Scapegoating is when someone unfairly blames and targets another person or group for problems, often without valid reasons. It involves singling them out and subjecting them to mistreatment or criticism. Recognizing and challenging scapegoating is essential for fairness and promoting empathy.
The narcissist uses a third person to spread rumors, gain support, or shift focus. This manipulation undermines trust and can leave the target feeling isolated and doubtful. It’s essential to be aware of triangulation and address conflicts directly to maintain healthy relationships.
A relationship with a narcissist is very isolating, especially if the people in your life don’t understand what is happening to you. The narcissist may even isolate you further to ensure they get all your attention. The constant criticism and demands can make you feel like you’re always in the wrong. Eventually, you may question every decision you make, worrying it will upset the narcissist and cause more chaos.
You can see how all of these factors cause the victim of a narcissist to be completely drained of energy. It feels like anything you do will be met with frustration and criticism, making you feel like you can’t do anything right. If you find yourself in this situation, please understand there is hope.
How Do I Stop Being Drained By A Narcissist?
You need to prioritize your own needs and self-care. By doing this, you can achieve some balance in your life, minimizing the damaging effects of a relationship with a narcissist. You want to set yourself up for success by having a solid plan to help guide you through this challenging process.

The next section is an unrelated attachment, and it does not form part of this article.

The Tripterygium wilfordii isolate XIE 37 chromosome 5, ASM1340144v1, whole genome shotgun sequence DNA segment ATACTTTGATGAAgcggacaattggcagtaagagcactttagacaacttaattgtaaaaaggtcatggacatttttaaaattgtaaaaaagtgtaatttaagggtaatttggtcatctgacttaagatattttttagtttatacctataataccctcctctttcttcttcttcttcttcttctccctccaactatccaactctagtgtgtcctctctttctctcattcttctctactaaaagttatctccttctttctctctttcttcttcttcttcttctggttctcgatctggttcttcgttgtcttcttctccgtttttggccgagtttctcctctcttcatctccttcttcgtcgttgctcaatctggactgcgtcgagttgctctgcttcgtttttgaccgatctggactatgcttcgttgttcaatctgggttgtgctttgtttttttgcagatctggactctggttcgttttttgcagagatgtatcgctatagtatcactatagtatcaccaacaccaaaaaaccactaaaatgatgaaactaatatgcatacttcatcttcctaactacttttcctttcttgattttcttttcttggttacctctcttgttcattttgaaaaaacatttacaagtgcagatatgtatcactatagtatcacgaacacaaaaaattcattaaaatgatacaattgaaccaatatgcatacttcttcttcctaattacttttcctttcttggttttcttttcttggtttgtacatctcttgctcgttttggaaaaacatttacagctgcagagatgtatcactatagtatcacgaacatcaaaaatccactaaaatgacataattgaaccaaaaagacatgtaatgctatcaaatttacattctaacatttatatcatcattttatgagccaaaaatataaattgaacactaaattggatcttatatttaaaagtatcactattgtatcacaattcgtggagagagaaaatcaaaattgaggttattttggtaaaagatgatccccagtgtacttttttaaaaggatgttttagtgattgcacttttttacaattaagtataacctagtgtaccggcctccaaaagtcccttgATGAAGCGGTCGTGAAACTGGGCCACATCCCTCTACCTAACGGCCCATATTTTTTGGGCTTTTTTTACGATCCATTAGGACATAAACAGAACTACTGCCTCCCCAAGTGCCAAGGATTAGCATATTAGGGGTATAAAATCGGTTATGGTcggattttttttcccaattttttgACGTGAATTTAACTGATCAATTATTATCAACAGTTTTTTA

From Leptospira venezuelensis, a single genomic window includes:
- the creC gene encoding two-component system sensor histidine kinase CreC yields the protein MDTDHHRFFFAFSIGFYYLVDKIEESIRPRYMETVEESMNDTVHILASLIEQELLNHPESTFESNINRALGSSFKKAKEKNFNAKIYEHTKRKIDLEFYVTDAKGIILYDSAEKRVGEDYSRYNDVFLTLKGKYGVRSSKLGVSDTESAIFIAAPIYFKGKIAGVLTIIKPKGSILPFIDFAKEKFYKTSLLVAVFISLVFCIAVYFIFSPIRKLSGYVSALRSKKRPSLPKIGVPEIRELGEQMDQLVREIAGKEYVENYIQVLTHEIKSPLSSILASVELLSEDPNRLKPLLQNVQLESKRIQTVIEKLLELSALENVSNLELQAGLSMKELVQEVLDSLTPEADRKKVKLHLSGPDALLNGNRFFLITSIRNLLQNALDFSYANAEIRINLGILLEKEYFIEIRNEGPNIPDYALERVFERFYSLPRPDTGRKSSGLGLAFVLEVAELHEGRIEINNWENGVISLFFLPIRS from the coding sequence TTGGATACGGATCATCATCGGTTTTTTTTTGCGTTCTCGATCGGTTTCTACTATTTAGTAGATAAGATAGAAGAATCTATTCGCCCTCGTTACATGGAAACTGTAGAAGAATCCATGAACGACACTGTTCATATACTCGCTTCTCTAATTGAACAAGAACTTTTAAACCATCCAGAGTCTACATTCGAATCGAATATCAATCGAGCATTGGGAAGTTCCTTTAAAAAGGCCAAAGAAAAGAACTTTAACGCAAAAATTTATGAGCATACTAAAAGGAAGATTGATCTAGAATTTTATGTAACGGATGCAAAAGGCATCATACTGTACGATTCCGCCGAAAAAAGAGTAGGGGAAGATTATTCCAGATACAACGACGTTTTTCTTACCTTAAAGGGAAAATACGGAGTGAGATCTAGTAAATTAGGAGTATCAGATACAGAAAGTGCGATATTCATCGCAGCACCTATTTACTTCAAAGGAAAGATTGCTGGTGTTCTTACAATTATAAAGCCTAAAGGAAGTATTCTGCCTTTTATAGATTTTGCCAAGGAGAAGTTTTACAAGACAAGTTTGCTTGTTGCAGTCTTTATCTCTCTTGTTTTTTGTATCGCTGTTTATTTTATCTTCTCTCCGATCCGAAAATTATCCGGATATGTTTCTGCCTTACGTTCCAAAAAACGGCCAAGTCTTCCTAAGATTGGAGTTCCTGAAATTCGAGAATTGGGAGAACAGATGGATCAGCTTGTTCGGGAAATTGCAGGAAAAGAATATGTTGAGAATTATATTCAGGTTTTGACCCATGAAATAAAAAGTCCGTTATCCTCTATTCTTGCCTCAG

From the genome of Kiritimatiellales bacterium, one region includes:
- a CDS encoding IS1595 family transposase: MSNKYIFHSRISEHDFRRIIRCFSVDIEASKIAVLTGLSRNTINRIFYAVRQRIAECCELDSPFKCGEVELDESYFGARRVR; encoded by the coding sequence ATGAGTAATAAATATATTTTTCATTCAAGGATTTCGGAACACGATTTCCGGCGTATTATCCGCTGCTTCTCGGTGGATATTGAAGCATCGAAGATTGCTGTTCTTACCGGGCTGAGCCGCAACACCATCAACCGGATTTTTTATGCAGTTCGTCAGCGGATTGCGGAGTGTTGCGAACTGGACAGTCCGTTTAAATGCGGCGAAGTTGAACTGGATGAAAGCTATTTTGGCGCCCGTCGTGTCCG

The first thing you should try, if possible, is to start ignoring the narcissist. Ignoring is the best idea if the narcissist in your life is a co-worker or acquaintance, where ignoring is an option. When you don’t give them what they need, you cut off their narcissistic supply, leaving them unsatisfied. They’ll eventually move on to someone easier to control.
If ignoring isn’t an option, perhaps the narcissist you are dealing with is a close family member. Telling the individual with narcissism what you need from the relationship, what behavior you will accept, and the consequences of breaking these boundaries should help make the relationship easier to navigate. Make sure you follow through on what you say.
You should also take things with a grain of salt. Remember the traits of a narcissist and that this behavior is not your fault. Their criticisms are more about them than about you. Not taking things personally can help shield you from the brunt of the criticism.
If nothing works, and the relationship is causing you too much stress and other problems, you may have to walk away. Every situation is different, but some narcissists just aren’t going to make any necessary changes, and you have to look out for yourself. If you feel that the narcissistic abuse is more than you can handle, or you feel like you’re in danger, you should consult a mental health professional for advice.
Being in a relationship with a narcissist can be emotionally and physically exhausting. The manipulative tactics used by narcissists, such as triangulation, gaslighting, hoovering, silent treatment, scapegoating, and passive aggression, take a toll on the victim’s mental and physical health.
The long-term effects of narcissistic abuse can lead to chronic fatigue, depression and anxiety, stress and panic attacks, physical illnesses, and relationship problems. If you are suffering from any of these problems because of a relationship with a narcissist, contact a mental health worker or doctor for support.
It’s important to recognize these behaviors, set boundaries, and seek support to protect oneself. Prioritizing self-care, open communication, and assertiveness can help navigate the challenges of dealing with a narcissist. If the relationship becomes too detrimental, consider ending the connection for one’s well-being. Remember that you deserve respect and care.
A resilient writer who has emerged from addiction, depression, and anxiety with a renewed sense of purpose and a powerful voice. His journey has shaped his writing, allowing him to explore the complexities of the human condition intimately. Also blogging about mental health at www.medium.com/@Patrickmeowler